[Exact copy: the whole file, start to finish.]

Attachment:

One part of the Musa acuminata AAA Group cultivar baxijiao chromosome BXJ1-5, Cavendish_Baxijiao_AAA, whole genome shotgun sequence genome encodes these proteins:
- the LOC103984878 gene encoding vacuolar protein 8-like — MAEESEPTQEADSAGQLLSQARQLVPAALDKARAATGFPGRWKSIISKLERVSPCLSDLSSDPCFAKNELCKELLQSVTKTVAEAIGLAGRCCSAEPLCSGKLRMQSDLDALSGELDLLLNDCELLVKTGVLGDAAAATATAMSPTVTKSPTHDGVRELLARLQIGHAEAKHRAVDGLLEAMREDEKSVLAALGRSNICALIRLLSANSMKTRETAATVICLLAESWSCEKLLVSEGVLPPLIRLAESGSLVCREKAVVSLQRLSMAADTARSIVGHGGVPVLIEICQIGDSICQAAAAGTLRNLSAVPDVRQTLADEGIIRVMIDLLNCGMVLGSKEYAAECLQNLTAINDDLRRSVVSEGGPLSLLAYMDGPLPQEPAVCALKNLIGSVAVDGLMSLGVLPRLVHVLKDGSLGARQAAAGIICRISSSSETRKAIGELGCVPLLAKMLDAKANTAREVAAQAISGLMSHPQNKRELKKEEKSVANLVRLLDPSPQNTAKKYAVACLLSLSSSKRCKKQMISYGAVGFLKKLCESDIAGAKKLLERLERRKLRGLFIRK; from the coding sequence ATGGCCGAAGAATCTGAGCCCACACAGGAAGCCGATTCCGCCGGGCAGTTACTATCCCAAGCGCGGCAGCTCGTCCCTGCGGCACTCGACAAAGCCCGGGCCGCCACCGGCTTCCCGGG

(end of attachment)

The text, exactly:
One part of the Musa acuminata AAA Group cultivar baxijiao chromosome BXJ1-5, Cavendish_Baxijiao_AAA, whole genome shotgun sequence genome encodes these proteins:
- the LOC103984878 gene encoding vacuolar protein 8-like — MAEESEPTQEADSAGQLLSQARQLVPAALDKARAATGFPGRWKSIISKLERVSPCLSDLSSDPCFAKNELCKELLQSVTKTVAEAIGLAGRCCSAEPLCSGKLRMQSDLDALSGELDLLLNDCELLVKTGVLGDAAAATATAMSPTVTKSPTHDGVRELLARLQIGHAEAKHRAVDGLLEAMREDEKSVLAALGRSNICALIRLLSANSMKTRETAATVICLLAESWSCEKLLVSEGVLPPLIRLAESGSLVCREKAVVSLQRLSMAADTARSIVGHGGVPVLIEICQIGDSICQAAAAGTLRNLSAVPDVRQTLADEGIIRVMIDLLNCGMVLGSKEYAAECLQNLTAINDDLRRSVVSEGGPLSLLAYMDGPLPQEPAVCALKNLIGSVAVDGLMSLGVLPRLVHVLKDGSLGARQAAAGIICRISSSSETRKAIGELGCVPLLAKMLDAKANTAREVAAQAISGLMSHPQNKRELKKEEKSVANLVRLLDPSPQNTAKKYAVACLLSLSSSKRCKKQMISYGAVGFLKKLCESDIAGAKKLLERLERRKLRGLFIRK; from the coding sequence ATGGCCGAAGAATCTGAGCCCACACAGGAAGCCGATTCCGCCGGGCAGTTACTATCCCAAGCGCGGCAGCTCGTCCCTGCGGCACTCGACAAAGCCCGGGCCGCCACCGGCTTCCCGGG